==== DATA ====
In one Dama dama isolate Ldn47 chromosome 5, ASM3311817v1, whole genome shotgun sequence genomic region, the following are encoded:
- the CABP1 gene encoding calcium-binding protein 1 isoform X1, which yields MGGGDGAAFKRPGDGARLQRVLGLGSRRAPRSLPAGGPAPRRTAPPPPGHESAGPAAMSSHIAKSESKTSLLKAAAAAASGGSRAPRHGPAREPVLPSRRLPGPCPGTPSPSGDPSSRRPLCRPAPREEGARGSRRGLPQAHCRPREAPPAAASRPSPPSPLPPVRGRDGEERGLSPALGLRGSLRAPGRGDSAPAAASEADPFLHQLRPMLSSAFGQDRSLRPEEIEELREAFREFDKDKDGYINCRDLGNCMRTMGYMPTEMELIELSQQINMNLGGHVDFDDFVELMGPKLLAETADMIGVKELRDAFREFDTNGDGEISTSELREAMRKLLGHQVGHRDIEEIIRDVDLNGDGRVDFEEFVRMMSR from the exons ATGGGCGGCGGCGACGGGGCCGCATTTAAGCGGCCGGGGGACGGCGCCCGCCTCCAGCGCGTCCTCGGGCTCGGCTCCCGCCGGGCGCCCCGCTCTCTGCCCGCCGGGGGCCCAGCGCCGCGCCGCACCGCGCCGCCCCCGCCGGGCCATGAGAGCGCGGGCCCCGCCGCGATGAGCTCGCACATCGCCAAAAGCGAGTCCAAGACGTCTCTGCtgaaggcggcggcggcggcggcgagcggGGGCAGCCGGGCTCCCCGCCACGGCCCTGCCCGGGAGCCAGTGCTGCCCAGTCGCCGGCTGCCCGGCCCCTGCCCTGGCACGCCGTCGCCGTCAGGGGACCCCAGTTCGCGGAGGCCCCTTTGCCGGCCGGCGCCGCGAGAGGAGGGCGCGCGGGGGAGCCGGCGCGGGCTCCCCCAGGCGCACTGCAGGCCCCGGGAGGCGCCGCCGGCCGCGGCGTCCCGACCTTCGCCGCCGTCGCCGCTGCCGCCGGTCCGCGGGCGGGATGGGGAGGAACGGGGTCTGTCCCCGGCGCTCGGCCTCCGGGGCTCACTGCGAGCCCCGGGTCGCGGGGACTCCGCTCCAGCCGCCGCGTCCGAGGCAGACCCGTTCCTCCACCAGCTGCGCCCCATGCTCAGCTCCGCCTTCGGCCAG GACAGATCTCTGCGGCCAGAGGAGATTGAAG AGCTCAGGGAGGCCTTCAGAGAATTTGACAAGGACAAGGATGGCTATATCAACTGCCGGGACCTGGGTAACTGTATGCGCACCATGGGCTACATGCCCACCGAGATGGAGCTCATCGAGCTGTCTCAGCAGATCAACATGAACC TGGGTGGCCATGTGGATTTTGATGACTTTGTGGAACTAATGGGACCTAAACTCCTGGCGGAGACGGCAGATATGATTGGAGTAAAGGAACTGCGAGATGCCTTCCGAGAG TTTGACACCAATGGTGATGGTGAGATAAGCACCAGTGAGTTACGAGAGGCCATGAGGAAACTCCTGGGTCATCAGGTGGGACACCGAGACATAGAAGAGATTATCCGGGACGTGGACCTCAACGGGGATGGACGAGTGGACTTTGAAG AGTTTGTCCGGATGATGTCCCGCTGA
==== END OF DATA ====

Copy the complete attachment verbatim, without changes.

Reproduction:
In one Dama dama isolate Ldn47 chromosome 5, ASM3311817v1, whole genome shotgun sequence genomic region, the following are encoded:
- the CABP1 gene encoding calcium-binding protein 1 isoform X1, which yields MGGGDGAAFKRPGDGARLQRVLGLGSRRAPRSLPAGGPAPRRTAPPPPGHESAGPAAMSSHIAKSESKTSLLKAAAAAASGGSRAPRHGPAREPVLPSRRLPGPCPGTPSPSGDPSSRRPLCRPAPREEGARGSRRGLPQAHCRPREAPPAAASRPSPPSPLPPVRGRDGEERGLSPALGLRGSLRAPGRGDSAPAAASEADPFLHQLRPMLSSAFGQDRSLRPEEIEELREAFREFDKDKDGYINCRDLGNCMRTMGYMPTEMELIELSQQINMNLGGHVDFDDFVELMGPKLLAETADMIGVKELRDAFREFDTNGDGEISTSELREAMRKLLGHQVGHRDIEEIIRDVDLNGDGRVDFEEFVRMMSR from the exons ATGGGCGGCGGCGACGGGGCCGCATTTAAGCGGCCGGGGGACGGCGCCCGCCTCCAGCGCGTCCTCGGGCTCGGCTCCCGCCGGGCGCCCCGCTCTCTGCCCGCCGGGGGCCCAGCGCCGCGCCGCACCGCGCCGCCCCCGCCGGGCCATGAGAGCGCGGGCCCCGCCGCGATGAGCTCGCACATCGCCAAAAGCGAGTCCAAGACGTCTCTGCtgaaggcggcggcggcggcggcgagcggGGGCAGCCGGGCTCCCCGCCACGGCCCTGCCCGGGAGCCAGTGCTGCCCAGTCGCCGGCTGCCCGGCCCCTGCCCTGGCACGCCGTCGCCGTCAGGGGACCCCAGTTCGCGGAGGCCCCTTTGCCGGCCGGCGCCGCGAGAGGAGGGCGCGCGGGGGAGCCGGCGCGGGCTCCCCCAGGCGCACTGCAGGCCCCGGGAGGCGCCGCCGGCCGCGGCGTCCCGACCTTCGCCGCCGTCGCCGCTGCCGCCGGTCCGCGGGCGGGATGGGGAGGAACGGGGTCTGTCCCCGGCGCTCGGCCTCCGGGGCTCACTGCGAGCCCCGGGTCGCGGGGACTCCGCTCCAGCCGCCGCGTCCGAGGCAGACCCGTTCCTCCACCAGCTGCGCCCCATGCTCAGCTCCGCCTTCGGCCAG GACAGATCTCTGCGGCCAGAGGAGATTGAAG AGCTCAGGGAGGCCTTCAGAGAATTTGACAAGGACAAGGATGGCTATATCAACTGCCGGGACCTGGGTAACTGTATGCGCACCATGGGCTACATGCCCACCGAGATGGAGCTCATCGAGCTGTCTCAGCAGATCAACATGAACC TGGGTGGCCATGTGGATTTTGATGACTTTGTGGAACTAATGGGACCTAAACTCCTGGCGGAGACGGCAGATATGATTGGAGTAAAGGAACTGCGAGATGCCTTCCGAGAG TTTGACACCAATGGTGATGGTGAGATAAGCACCAGTGAGTTACGAGAGGCCATGAGGAAACTCCTGGGTCATCAGGTGGGACACCGAGACATAGAAGAGATTATCCGGGACGTGGACCTCAACGGGGATGGACGAGTGGACTTTGAAG AGTTTGTCCGGATGATGTCCCGCTGA